The Flying Elk looks like a proper restaurant, a popular and buzzing but cosy bistro. We opted for Björn Frantzéns Tasting Menu (695K), about £61 for 6 courses, a relative bargain here. I did however pull back on the beer as alcohol is notoriously expensive in Sweden. In fact our trip here was the most sober holiday I've ever had, not necessarily a bad thing. I did enjoy the Swedish beer here, a beautifully tangy fresh IPA from Omnipollo. (112K - £9.86 each. Looking now at the receipt, I had went mad on three halves!)
Mrs B enjoys a goldfish bowl of Gin & Tonic. (155K - £13.60).
Oysters fine de Normandie. Elderflower cream, dried gooseberries & walnut.
Vendace Roe from Kalix.
Cauliflower & spelt langos with lightly fried pork belly, sour cream, browned butter & pickled onions. (Above). Also as an extra course we ordered the steak tartare. (Below, 155K - £13.60).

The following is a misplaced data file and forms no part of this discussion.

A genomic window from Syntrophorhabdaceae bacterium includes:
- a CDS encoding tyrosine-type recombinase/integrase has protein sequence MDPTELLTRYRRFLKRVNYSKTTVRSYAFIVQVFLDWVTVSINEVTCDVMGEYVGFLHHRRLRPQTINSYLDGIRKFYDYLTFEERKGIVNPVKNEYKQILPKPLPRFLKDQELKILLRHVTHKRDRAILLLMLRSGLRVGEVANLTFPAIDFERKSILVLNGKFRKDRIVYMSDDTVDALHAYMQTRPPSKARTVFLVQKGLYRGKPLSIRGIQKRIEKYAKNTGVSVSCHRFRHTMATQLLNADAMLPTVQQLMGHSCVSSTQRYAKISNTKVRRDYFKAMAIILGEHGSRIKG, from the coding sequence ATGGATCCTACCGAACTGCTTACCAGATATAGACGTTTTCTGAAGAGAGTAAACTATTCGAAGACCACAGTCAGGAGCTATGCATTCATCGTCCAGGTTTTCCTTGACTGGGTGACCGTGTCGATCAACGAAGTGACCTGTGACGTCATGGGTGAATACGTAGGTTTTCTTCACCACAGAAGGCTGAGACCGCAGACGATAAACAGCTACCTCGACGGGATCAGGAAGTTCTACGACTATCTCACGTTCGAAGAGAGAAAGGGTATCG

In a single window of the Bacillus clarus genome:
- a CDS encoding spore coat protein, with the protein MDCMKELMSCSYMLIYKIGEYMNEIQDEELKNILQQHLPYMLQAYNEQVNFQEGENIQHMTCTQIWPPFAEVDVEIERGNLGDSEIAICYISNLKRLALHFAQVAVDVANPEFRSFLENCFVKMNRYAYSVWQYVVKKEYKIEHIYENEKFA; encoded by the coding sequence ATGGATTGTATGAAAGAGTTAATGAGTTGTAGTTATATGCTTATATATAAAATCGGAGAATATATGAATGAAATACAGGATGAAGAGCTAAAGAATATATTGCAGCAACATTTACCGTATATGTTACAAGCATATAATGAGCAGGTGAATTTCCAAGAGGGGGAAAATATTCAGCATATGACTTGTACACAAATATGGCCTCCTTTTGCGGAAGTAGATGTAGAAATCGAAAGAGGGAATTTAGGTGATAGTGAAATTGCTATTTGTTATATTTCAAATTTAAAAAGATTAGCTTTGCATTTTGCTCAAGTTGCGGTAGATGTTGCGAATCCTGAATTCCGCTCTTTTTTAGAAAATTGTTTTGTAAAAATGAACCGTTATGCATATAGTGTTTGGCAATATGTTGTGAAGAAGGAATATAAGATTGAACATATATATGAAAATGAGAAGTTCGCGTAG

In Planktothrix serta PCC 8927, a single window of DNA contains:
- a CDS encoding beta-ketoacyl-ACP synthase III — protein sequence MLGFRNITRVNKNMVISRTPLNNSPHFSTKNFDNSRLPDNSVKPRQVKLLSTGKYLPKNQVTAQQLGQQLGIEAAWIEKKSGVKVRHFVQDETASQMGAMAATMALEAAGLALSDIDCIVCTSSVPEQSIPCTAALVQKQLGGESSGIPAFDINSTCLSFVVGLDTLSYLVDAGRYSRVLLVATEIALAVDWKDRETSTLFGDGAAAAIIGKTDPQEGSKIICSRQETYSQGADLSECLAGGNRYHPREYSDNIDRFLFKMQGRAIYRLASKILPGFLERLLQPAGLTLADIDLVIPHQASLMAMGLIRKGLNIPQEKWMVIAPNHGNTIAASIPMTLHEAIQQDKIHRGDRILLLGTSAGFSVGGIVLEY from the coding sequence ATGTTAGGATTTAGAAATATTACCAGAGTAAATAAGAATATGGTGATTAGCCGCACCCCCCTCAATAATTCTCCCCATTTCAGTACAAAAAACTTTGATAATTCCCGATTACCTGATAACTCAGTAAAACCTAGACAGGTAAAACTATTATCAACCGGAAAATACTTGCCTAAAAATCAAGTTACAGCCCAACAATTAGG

Truffled scrambled eggs, “pommes paille” & lightly smoked browned butter. The finest scallops we've ever had. They just melt on your tongue. Apparently this used to be on the menu at Frantzén and a favourite of the staff who work here. Just superb.
Short Ribs glazed with sundried tomato juice, smoked chili and green onions.
Crème of roasted corn & garlic, confit of tomatoes from Viken & salad of young spinach watercress and arugula with limonette. A beautiful piece of meat. Eton Mess.
Swiss meringue with toasted white chocolate, strawberries x 4 with lemon verbena served with vanilla & ginger buttermilk mousse.
We've been to quite a few bistros owned by chefs with higher end restaurants in Spain and quite often we've enjoyed them as much if not more than the Michelin star sister venue. I think in part it's their supreme understanding of flavour but combined with dish selections that are perhaps necessarily more populist which seems to be so successful.
I never got to try Restaurant Frantzén to compare but we loved The Flying Elk, the food and service is superb here. One of the (perhaps surprising) highlights of the year.
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